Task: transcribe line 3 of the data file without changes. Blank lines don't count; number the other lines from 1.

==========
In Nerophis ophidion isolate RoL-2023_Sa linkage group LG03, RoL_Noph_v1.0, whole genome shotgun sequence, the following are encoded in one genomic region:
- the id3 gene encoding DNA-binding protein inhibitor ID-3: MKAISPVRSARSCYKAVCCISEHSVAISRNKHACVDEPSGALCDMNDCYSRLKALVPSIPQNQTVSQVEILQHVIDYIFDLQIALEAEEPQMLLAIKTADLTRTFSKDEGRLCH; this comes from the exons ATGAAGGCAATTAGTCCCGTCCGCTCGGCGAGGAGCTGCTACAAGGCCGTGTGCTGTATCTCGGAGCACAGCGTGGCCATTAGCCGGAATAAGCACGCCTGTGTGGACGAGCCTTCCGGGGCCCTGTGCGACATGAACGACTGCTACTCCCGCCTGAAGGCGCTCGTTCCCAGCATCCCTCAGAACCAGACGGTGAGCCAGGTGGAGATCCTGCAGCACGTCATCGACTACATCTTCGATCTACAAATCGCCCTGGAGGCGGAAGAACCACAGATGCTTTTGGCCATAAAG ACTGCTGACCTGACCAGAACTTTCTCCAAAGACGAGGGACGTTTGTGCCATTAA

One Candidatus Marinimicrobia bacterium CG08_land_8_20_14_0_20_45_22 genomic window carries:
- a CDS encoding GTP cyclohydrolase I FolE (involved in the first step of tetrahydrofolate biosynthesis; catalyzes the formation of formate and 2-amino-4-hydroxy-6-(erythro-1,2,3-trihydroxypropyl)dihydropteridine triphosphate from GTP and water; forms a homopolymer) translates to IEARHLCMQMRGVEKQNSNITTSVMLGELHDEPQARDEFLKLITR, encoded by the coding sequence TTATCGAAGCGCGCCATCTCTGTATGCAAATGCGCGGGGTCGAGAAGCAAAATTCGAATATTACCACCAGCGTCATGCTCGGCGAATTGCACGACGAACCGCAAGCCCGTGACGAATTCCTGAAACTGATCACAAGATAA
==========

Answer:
One Candidatus Marinimicrobia bacterium CG08_land_8_20_14_0_20_45_22 genomic window carries: